New research indicates that the amount of gray matter in the cerebellum is linked to neuroticism, and this link is influenced by testosterone levels.
With the help of structural magnetic resonance imaging scans, the study of 149 adolescents and young adults found larger cerebellar gray matter volumes were associated with lower levels of neuroticism. The study also uncovered that in male participants — but not female participants — higher testosterone levels were associated with lower levels of neuroticism and larger cerebellar volumes.
The study was published in the journal Psychoneuroendocrinology. PsyPost interviewed the study’s corresponding author, Dennis J.L.G. Schutter of Radboud University. Read his explanation of the research below.
PsyPost: Why were you interested in this topic?
Schutter: Research has shown that the steroid hormone testosterone has anxiolytic properties and is associated with positive mood states. In spite of findings showing that cerebellar damage can lead to alterations in cognitive functioning as well as mood, the majority of studies focuses on the involvement of the prefrontal cortex. In fact, in a previous study we found an inverse relation between cerebellar gray matter volume and neurotic personality traits which is linked to stress vulnerability and negative mood. Building upon the anatomical fact that the cerebellum has unique direct reciprocal connections to the hypothalamus and that animal studies have demonstrated organizational effects of testosterone on the brain, we were interested in whether the link between cerebellar volumes and neuroticism would be influenced by endogenous levels of testosterone.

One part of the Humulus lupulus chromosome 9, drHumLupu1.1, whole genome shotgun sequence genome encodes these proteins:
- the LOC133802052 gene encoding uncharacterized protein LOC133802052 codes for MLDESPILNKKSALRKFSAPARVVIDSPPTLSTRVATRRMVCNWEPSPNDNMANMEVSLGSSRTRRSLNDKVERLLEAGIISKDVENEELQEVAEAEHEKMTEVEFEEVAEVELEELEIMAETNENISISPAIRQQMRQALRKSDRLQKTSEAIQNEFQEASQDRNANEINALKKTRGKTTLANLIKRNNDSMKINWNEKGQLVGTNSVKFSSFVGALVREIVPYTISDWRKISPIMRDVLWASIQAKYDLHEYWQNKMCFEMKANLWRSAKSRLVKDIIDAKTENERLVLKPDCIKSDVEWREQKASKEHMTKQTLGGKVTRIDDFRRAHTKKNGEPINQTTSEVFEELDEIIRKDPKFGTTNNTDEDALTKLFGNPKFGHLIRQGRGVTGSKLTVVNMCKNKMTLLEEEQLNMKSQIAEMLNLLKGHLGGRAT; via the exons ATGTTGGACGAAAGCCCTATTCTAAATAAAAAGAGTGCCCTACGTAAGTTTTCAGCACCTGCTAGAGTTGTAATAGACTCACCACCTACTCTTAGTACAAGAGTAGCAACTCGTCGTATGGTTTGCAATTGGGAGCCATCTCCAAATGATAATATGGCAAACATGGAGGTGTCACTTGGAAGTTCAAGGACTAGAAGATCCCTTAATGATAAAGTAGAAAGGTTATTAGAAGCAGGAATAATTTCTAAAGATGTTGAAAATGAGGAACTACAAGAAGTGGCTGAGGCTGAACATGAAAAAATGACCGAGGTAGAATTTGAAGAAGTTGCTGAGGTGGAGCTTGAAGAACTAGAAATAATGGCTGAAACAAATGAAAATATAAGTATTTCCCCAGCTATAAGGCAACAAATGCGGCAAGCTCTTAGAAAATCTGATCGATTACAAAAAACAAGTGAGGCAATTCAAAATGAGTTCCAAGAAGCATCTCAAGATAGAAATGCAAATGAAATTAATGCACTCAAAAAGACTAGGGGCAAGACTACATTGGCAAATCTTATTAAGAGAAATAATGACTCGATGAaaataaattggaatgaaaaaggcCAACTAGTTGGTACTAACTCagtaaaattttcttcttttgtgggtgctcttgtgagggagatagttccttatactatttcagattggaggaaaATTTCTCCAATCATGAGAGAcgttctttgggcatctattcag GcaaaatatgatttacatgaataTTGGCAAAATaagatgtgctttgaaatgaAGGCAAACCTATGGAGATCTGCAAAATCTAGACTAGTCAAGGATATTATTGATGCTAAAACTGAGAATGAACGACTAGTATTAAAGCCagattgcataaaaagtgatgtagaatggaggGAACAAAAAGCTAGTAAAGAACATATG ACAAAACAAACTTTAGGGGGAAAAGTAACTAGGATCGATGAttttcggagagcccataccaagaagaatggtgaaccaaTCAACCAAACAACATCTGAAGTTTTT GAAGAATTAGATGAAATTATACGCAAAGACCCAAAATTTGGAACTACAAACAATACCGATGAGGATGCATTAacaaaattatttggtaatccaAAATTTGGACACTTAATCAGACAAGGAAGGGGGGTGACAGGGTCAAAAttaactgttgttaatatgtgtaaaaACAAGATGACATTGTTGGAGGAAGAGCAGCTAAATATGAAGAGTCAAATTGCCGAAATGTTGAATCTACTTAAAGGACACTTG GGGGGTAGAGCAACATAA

What should the average person take away from your study?
The cerebellum is typically seen as a structure associated with motor functions. In the present study further evidence is provided that the cerebellum is linked to non-motor related behaviour. This is the first time study to show that endogenous testosterone levels moderate the relation between cerebellar gray volumes and the tendency to experience stress and negative mood. Our results show that contemporary brain models that emphasize cortico-limbic networks should include the cerebellum, and that testosterone may have neuroprotective properties.
Are there any major caveats? What questions still need to be addressed?
Even though the available literature suggests that testosterone has protective factors both on the neural as well as behavioural level, the correlational nature of our study does not allow to make strong inferences on the direction of the observed relationships. Next to testosterone, the role of the stress hormone cortisol, end-product of the hypothalamic-pituitary-adrenal axis, needs to be addressed. In contrast to testosterone, cortisol has catabolic effects and is positively associated with neuroticism. It is anticipated that the ratio between testosterone and cortisol will have more predictive power in explaining the observed relation between the cerebellum and neuroticism.
Is there anything else you would like to add?
Steroid hormones have significant functional and organizational effects in the brain that contribute to our behavior. It is currently hypothesized that the cerebellum is involved in brain processes related to uncertainty minimization routines. Impairment in these routines compromises psychological resilience and is a risk factor for developing mood disorders.
The study, “Exploring the role of testosterone in the cerebellum link to neuroticism: From adolescence to early adulthood“, was also co-authored by Rosa Meuwese, Marieke G.N. Bos, Eveline A. Crone, and Jiska S. Peper.
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